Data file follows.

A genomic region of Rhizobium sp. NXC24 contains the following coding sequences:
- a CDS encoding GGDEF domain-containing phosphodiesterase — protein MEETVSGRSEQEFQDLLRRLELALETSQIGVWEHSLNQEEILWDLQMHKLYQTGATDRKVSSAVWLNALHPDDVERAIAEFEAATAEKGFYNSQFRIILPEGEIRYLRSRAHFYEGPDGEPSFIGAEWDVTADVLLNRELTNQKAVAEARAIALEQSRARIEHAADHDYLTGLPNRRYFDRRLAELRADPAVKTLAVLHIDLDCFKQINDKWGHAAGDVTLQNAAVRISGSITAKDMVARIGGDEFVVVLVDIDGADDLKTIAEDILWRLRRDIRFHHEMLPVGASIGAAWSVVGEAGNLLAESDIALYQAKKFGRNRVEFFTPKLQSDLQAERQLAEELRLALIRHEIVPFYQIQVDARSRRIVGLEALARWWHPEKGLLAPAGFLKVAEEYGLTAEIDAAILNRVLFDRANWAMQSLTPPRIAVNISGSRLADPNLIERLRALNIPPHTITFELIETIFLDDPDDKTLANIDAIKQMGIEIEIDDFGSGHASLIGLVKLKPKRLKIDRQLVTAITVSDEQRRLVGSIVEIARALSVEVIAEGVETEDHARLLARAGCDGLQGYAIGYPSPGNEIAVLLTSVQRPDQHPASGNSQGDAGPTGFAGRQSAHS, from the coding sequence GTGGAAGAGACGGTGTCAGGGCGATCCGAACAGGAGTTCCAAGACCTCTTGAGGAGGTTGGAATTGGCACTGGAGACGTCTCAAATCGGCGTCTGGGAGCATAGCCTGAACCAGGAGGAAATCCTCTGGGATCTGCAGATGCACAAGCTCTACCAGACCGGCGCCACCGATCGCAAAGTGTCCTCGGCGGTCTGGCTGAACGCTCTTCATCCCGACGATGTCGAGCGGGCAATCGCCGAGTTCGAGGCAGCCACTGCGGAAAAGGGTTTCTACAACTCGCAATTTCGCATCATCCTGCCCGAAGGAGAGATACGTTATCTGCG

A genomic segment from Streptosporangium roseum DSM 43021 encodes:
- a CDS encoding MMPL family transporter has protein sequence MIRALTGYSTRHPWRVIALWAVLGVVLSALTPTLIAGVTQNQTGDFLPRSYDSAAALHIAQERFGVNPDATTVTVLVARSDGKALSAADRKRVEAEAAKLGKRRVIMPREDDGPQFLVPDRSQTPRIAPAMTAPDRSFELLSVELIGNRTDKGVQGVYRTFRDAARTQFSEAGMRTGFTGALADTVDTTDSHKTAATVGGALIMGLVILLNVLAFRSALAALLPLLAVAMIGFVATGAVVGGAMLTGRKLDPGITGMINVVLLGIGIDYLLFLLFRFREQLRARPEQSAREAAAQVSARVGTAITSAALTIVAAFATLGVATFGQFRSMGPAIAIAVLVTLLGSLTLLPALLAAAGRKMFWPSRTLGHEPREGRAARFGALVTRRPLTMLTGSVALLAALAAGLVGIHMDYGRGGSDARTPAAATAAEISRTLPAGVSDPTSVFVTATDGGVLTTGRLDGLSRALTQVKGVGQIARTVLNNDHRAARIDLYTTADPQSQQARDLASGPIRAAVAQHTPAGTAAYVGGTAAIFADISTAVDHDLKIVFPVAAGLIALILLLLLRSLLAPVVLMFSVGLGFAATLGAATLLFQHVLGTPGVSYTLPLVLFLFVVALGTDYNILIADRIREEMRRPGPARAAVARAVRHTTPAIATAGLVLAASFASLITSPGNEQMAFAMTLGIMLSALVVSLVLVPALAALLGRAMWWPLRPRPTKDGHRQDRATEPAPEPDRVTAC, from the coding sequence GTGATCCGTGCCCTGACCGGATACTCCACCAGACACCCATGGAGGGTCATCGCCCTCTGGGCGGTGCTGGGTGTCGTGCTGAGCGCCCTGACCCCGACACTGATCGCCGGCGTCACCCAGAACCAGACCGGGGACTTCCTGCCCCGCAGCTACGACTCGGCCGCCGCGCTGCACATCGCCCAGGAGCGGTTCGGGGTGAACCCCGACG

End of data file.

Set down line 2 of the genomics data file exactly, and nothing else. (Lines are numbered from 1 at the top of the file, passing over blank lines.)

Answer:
- a CDS encoding GGDEF domain-containing phosphodiesterase — protein MEETVSGRSEQEFQDLLRRLELALETSQIGVWEHSLNQEEILWDLQMHKLYQTGATDRKVSSAVWLNALHPDDVERAIAEFEAATAEKGFYNSQFRIILPEGEIRYLRSRAHFYEGPDGEPSFIGAEWDVTADVLLNRELTNQKAVAEARAIALEQSRARIEHAADHDYLTGLPNRRYFDRRLAELRADPAVKTLAVLHIDLDCFKQINDKWGHAAGDVTLQNAAVRISGSITAKDMVARIGGDEFVVVLVDIDGADDLKTIAEDILWRLRRDIRFHHEMLPVGASIGAAWSVVGEAGNLLAESDIALYQAKKFGRNRVEFFTPKLQSDLQAERQLAEELRLALIRHEIVPFYQIQVDARSRRIVGLEALARWWHPEKGLLAPAGFLKVAEEYGLTAEIDAAILNRVLFDRANWAMQSLTPPRIAVNISGSRLADPNLIERLRALNIPPHTITFELIETIFLDDPDDKTLANIDAIKQMGIEIEIDDFGSGHASLIGLVKLKPKRLKIDRQLVTAITVSDEQRRLVGSIVEIARALSVEVIAEGVETEDHARLLARAGCDGLQGYAIGYPSPGNEIAVLLTSVQRPDQHPASGNSQGDAGPTGFAGRQSAHS, from the coding sequence GTGGAAGAGACGGTGTCAGGGCGATCCGAACAGGAGTTCCAAGACCTCTTGAGGAGGTTGGAATTGGCACTGGAGACGTCTCAAATCGGCGTCTGGGAGCATAGCCTGAACCAGGAGGAAATCCTCTGGGATCTGCAGATGCACAAGCTCTACCAGACCGGCGCCACCGATCGCAAAGTGTCCTCGGCGGTCTGGCTGAACGCTCTTCATCCCGACGATGTCGAGCGGGCAATCGCCGAGTTCGAGGCAGCCACTGCGGAAAAGGGTTTCTACAACTCGCAATTTCGCATCATCCTGCCCGAAGGAGAGATACGTTATCTGCG